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Chorley Historical and Archaeological Society

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Sun 08th July 2018
CHAS trip to Scotland: Rosslyn, Edinburgh and Jedburgh

 

The 2018 trip from 8th to 10th July took 54 members and friends to Rosslyn, Edinburgh and Jedburgh and, in keeping with this summer, the weather was fine, dry and warm.
After a brief stop at Gretna Green, we arrived at Rosslyn Chapel in the early afternoon. The success of Dan Brown’s “The Da Vinci Code” has made the Chapel one of the most popular tourist sites in the country. We were there to admire the majestic stonework of 15th century master craftsmen. This was helped by a talk from one of the guides which introduced us to the symbolism used by the stonemasons.


We stayed at the Novotel Edinburgh Park Hotel and this gave us a chance to see the Edinburgh trams. This was a controversial project which at one time seemed likely to be abandoned.
On Monday 9th July our coach took us into Edinburgh and collected us again at the end of the day. Our first visit was to The Real Mary King’s Close. We split into three groups for a tour of the 17th and 18th century underworld led by guides who had taken on actual period characters. Life was pretty sordid in the densely built high rise closes.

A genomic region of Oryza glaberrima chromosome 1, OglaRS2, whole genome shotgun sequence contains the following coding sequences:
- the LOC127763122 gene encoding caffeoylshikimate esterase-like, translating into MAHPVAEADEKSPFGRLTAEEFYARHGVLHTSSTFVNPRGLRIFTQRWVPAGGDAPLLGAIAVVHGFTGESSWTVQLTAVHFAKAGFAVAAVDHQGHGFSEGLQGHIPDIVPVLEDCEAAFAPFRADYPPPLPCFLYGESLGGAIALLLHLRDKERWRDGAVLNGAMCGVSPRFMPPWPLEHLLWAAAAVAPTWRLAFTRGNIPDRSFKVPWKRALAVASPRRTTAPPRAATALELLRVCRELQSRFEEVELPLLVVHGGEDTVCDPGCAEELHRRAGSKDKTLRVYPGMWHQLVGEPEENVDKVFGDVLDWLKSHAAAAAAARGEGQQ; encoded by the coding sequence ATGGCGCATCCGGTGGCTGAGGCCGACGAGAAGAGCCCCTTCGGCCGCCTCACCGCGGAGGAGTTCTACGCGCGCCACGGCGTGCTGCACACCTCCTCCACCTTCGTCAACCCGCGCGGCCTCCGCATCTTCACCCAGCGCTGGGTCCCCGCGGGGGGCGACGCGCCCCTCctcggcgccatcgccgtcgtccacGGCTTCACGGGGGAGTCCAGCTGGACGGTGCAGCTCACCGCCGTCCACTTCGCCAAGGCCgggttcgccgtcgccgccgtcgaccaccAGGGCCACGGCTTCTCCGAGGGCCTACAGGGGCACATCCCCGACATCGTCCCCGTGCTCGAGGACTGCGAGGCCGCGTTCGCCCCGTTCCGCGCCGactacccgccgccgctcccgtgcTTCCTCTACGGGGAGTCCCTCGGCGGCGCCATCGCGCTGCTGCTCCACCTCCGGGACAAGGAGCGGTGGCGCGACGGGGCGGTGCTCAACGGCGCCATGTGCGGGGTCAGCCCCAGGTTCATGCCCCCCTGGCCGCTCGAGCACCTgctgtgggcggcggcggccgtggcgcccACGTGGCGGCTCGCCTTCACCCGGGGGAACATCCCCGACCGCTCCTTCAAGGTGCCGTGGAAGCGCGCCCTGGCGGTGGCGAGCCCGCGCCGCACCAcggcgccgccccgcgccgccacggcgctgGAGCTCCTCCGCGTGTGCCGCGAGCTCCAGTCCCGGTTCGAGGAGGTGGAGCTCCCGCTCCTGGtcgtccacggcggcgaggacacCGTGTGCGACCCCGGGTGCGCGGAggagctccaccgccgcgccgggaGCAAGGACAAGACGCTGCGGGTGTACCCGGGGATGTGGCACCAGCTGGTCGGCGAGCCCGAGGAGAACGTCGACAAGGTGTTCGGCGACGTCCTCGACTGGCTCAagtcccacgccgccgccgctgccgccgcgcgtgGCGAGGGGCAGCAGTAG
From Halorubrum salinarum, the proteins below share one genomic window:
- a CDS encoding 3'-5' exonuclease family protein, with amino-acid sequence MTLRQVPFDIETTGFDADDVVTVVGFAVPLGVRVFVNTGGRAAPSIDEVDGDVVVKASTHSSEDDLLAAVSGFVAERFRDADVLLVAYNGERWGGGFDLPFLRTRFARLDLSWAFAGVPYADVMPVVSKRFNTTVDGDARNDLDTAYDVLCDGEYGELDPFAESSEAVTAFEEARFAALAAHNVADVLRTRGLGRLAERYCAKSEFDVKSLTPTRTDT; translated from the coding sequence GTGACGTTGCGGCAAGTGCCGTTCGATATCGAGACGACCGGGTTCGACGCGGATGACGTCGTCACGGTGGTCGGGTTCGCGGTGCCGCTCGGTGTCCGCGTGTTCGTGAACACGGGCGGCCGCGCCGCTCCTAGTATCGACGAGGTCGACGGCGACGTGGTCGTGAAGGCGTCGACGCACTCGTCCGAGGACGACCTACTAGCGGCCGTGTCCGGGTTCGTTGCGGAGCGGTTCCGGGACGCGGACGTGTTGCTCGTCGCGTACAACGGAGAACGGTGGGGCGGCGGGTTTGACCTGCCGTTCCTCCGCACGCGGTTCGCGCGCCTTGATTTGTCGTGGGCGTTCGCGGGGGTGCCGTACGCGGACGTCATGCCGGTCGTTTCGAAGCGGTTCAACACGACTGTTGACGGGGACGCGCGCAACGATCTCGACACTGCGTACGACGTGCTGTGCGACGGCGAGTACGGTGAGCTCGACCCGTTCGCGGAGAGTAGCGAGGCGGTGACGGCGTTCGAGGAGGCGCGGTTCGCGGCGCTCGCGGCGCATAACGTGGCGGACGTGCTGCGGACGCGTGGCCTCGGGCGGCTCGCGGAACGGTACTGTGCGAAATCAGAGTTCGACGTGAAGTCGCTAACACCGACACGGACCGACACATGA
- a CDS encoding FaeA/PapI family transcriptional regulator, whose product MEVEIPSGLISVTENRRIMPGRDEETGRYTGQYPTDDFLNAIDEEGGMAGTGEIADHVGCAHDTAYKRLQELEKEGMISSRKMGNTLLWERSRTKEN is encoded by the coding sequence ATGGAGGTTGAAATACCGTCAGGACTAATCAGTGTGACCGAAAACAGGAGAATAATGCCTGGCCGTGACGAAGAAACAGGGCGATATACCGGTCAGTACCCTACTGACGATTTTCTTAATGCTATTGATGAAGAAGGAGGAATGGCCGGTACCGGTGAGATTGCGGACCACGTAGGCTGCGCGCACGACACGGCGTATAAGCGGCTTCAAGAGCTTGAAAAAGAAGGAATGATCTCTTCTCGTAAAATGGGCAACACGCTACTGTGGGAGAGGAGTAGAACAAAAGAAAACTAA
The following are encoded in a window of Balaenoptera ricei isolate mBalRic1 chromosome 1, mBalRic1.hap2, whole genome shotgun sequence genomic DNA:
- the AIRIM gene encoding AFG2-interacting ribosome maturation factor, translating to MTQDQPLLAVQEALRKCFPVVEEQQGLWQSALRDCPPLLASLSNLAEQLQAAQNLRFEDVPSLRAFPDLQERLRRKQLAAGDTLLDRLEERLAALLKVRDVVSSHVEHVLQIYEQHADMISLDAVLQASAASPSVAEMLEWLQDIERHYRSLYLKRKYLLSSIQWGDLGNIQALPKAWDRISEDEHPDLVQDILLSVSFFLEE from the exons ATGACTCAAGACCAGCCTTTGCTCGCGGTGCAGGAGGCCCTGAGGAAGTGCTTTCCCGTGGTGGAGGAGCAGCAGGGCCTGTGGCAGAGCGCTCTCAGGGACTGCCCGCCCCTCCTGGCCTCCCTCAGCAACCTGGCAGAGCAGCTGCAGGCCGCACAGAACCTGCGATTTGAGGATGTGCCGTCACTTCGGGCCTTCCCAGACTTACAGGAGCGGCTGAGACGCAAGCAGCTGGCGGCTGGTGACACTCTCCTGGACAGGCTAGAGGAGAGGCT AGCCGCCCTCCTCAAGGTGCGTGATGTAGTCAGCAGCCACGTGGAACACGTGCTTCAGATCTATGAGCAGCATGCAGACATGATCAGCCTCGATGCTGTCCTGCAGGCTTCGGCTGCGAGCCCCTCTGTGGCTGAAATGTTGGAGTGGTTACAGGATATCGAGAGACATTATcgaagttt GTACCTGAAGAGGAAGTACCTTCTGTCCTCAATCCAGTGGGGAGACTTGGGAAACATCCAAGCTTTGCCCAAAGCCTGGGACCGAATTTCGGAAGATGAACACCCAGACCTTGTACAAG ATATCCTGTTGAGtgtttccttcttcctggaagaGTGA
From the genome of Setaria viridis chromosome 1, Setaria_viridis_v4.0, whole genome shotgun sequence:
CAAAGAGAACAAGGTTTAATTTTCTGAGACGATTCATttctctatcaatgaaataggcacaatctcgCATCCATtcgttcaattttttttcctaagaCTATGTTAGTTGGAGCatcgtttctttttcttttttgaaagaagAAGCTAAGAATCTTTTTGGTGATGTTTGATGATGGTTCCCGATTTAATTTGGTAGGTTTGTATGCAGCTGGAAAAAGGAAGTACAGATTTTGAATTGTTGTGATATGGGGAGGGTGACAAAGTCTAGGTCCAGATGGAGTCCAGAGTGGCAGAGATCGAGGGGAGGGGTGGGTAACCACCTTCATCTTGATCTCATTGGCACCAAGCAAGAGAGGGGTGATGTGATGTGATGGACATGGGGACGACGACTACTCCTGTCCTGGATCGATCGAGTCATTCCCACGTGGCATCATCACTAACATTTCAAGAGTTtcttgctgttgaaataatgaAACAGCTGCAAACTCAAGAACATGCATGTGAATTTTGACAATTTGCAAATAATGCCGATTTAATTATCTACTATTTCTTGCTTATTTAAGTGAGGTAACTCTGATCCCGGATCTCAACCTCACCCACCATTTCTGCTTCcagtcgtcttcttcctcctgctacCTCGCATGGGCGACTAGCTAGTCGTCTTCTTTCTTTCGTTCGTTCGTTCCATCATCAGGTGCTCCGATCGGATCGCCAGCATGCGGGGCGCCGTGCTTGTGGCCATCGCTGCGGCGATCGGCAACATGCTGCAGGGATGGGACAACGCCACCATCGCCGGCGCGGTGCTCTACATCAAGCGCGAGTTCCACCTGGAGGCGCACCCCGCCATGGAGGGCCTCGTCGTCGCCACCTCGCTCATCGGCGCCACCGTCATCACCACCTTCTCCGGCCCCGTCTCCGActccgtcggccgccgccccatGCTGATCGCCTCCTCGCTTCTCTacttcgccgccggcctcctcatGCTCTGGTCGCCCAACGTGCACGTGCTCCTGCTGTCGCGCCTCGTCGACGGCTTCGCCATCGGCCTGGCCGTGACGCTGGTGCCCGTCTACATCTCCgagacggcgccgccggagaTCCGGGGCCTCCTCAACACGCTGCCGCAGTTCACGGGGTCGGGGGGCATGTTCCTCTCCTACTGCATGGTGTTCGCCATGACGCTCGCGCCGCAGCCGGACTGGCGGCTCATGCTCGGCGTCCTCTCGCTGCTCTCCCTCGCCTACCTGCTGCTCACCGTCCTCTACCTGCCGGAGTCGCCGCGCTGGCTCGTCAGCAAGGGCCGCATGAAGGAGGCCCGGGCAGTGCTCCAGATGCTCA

When we re-emerged above ground, lunch was taken around the Royal Mile and opportunities were taken to see other sights including, St. Giles Cathedral, the Camera Obscura and the Castle.
After lunch we came together again at the National Museum of Scotland which was a short walk away. Once again we split into three groups and each was led by a Museum Guide. We had asked to see some of the highlights of the Scottish History and Archaeology galleries. These included the Pictish Hilton of Cadboll Stone, Iron Age Gold Torcs, the Roman Cramond Lioness, and the Lewis Chessmen.



We were particularly impressed with our guides’ knowledge and preparation. This writer’s favourite was the wonderful torcs which had been created by skilled workmanship.
The following morning we headed off to Jedburgh which is in the Borders. Our first stop was at Jedburgh Abbey. This time we put on headphones for our guided tour. The Abbey looks impressive from outside but it is truly an imposing, towering ruin.



After lunch we split into two groups to visit the Mary Queen of Scots Visitor Centre and the Castle Jail, both in Jedburgh. This was facilitated by our ever helpful coach driver, Stuart, who shuttled us across town. The visitor centre was where Mary stayed in 1566 and our guide described the story of her turbulent life.



The Castle Jail was built in 1823 and was in its time a model prison, taking on board the ideas of John Howard, the prison reformer. We were met by a guide who gave us a summary of the jail’s history, leaving us to explore the women’s wing and the House of Correction.

We returned to the coach at about 4pm to start the journey home, travelling through Hawick and the beautiful borders.



   

John Harrison